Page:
After being caught umbrella-less in a Bendigo downpour recently, I came to value the cover that this small investment provides. After quickly doing the figures of:
- Drenched Bendigo Advertiser — $1.40
- Dry cleaning — $27.00
- Realising I didn’t have time to go home and change before the next function — priceless
Splashing out for a $10.00 umbrella is well and truly worth the money. Not only would the umbrella have kept me dry that day, but it would have kept me dry in all manner of rain and storms in the future. Even if it doesn’t rain tomorrow I’ll still have it for the next day.
The same principle can be applied to debtor management for the small business owner. Outstanding debts owed to a small business can be the difference between survival and failure. Cash flow is the life blood of your business. If you are not getting paid for the work you are doing then why bother doing it?
Keeping an eye on your debts is like watching the weather forecast and a good debtor system is akin to having an umbrella with you at all times.
Debt collection options available to small business owners include; letters of demand, third party debt collectors, VCAT and Court hearings. These options are far more accessible with the right debtor management procedures in place. Having an effective debt management system in place can assist in providing clear evidence as to what work you were required to undertake and for what price. It can also help you avoid the need to use the above mechanisms by identifying bad debtors at an earlier stage.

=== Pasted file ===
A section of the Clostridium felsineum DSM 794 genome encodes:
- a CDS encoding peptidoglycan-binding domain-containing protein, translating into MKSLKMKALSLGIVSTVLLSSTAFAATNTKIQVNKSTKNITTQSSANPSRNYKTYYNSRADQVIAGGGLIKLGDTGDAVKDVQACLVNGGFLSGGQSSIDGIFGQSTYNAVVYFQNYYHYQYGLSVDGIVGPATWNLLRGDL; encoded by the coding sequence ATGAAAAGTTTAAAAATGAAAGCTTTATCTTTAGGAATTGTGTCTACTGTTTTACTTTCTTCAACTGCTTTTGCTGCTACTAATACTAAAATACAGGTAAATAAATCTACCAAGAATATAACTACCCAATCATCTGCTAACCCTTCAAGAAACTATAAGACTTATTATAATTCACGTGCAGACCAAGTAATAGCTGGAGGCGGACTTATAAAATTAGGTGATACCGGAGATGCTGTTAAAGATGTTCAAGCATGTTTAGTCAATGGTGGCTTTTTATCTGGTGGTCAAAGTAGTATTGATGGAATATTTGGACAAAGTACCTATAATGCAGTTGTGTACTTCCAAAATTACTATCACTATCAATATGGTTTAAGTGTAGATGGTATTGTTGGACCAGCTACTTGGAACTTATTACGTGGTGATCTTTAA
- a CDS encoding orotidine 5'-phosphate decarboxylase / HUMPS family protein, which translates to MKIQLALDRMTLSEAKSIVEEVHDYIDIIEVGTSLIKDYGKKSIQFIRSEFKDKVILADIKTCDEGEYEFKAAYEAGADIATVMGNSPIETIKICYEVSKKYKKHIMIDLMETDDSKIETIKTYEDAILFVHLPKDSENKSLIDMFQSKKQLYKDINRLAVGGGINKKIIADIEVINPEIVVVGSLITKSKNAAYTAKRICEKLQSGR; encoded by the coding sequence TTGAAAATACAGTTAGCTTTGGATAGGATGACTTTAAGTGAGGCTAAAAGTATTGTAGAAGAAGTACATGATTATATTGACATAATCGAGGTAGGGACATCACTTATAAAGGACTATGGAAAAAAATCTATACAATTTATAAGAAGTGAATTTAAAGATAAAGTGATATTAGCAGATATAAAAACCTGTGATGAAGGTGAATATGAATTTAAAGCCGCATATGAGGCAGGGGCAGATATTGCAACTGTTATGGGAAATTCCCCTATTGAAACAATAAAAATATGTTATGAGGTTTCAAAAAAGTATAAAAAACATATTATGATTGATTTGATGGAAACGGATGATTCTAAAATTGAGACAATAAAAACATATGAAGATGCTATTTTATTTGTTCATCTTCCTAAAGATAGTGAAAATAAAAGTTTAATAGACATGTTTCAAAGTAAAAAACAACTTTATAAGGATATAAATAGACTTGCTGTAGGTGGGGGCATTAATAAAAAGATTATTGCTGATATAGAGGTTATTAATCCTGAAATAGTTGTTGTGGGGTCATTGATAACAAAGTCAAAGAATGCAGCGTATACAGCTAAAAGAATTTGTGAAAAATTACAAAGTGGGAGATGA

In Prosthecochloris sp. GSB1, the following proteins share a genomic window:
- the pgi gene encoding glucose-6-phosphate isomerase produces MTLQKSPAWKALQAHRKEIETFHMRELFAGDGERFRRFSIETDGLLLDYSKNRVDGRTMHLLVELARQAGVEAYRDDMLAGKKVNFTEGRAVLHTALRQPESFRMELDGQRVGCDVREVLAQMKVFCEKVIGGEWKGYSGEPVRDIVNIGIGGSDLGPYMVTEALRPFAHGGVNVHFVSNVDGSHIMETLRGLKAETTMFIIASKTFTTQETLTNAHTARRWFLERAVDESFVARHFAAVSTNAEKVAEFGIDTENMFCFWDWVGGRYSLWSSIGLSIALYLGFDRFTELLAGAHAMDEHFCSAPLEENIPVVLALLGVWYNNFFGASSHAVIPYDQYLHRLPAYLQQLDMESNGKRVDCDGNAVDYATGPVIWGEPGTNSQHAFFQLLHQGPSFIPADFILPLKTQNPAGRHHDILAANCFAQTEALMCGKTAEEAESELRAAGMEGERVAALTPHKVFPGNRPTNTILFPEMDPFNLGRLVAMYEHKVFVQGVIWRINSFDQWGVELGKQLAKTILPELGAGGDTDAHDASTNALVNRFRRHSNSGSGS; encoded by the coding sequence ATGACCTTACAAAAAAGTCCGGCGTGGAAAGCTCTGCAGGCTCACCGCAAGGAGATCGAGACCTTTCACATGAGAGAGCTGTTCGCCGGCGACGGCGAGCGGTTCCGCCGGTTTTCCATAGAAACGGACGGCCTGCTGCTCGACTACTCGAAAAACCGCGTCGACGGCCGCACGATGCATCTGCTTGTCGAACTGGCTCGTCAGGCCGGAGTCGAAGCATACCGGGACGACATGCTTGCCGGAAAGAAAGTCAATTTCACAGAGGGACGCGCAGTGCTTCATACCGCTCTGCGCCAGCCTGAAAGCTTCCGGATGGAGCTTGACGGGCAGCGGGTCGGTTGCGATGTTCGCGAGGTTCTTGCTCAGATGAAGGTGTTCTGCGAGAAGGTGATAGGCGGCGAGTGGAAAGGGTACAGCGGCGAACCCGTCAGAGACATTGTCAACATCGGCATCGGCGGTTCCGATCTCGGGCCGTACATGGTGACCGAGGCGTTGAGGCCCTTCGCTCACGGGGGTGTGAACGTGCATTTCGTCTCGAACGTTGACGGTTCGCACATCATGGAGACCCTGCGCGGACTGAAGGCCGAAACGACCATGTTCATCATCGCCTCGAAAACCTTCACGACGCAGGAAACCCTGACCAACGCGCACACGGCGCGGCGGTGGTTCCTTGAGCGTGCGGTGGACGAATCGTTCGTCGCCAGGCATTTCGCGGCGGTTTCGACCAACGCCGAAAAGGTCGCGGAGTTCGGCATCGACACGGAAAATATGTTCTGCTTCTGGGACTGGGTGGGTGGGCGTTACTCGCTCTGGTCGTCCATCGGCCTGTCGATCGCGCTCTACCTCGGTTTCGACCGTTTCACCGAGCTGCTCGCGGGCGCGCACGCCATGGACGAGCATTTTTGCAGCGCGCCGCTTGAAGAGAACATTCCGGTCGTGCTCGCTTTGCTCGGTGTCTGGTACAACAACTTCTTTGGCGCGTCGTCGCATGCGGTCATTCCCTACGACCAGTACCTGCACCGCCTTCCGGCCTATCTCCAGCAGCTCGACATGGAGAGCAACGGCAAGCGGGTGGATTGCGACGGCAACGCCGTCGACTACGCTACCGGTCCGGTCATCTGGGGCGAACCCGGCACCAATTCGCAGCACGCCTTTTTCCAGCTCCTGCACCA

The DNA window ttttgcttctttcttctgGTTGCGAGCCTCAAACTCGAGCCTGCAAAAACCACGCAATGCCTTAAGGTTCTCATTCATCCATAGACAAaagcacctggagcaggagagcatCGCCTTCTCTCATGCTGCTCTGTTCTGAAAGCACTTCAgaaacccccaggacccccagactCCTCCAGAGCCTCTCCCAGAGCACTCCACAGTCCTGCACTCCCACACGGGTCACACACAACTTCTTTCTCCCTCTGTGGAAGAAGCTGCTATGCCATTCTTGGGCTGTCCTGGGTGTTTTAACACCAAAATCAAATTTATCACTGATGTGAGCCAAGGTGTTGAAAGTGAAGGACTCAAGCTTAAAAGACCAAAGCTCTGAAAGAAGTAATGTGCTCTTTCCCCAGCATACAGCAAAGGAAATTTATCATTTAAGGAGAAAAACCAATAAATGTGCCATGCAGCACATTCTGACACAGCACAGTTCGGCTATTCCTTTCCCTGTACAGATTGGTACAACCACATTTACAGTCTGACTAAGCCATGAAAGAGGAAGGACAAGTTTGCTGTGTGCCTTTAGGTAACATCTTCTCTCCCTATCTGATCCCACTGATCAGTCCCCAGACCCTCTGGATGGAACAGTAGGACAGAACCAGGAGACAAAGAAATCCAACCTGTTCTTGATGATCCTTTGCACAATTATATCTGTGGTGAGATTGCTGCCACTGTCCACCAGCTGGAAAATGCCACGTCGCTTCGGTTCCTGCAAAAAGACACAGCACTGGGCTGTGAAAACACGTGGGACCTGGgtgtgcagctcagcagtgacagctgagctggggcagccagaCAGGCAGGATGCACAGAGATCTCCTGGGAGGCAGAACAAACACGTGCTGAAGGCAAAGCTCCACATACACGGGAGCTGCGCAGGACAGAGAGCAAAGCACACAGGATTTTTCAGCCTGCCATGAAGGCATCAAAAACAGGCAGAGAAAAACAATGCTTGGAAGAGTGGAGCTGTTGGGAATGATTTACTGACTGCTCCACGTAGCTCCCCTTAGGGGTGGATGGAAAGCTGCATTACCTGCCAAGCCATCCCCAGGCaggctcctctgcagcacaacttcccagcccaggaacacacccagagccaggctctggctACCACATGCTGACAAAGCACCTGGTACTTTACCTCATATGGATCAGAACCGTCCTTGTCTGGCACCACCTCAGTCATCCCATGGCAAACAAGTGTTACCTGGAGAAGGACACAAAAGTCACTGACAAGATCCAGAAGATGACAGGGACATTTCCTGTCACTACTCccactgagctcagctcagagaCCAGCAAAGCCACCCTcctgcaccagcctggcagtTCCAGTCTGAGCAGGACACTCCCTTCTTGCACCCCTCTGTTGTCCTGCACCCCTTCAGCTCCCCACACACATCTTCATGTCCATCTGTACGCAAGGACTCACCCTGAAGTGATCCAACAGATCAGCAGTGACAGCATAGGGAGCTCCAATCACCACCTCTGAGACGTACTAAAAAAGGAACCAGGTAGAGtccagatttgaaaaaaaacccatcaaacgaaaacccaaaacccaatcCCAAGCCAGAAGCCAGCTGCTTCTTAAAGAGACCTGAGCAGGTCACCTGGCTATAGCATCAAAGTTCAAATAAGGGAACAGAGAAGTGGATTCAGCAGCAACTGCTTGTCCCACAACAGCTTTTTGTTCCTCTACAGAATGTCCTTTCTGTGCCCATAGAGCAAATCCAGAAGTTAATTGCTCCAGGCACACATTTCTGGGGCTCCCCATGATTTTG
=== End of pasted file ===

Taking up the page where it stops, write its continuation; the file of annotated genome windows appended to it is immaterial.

While effective debtor management is a sensible step in protecting the cash flow of your business it is not a completely water-tight solution to the issue. There is still the potential for a large business to go into liquidation which can leave your business out of pocket. In this scenario the use of the PPSR may be able to offer some assistance (See What's yours is yours, but only if you register it).
A good first step to take in the debt management process is having a look at your billing procedure:
- Do you have verbal quotes or signed contracts?
- Do you bill for big jobs monthly, quarterly, upon completion or as I heard anecdotally recently; when your personal bank account is running low.
- What are the terms of your invoices? Do you expect payment within a week or are you a more lenient operator?
- At what point do you follow up unpaid invoices?
By proactively managing your debtors you can ensure your business is maintaining a healthy cash flow and give yourself the chance to spot the clouds on the horizon before the rain comes. On a final note, it’s always a good idea to carry your umbrella on every job, because even when it looks like a nice day outside you never know when rain is just around the corner.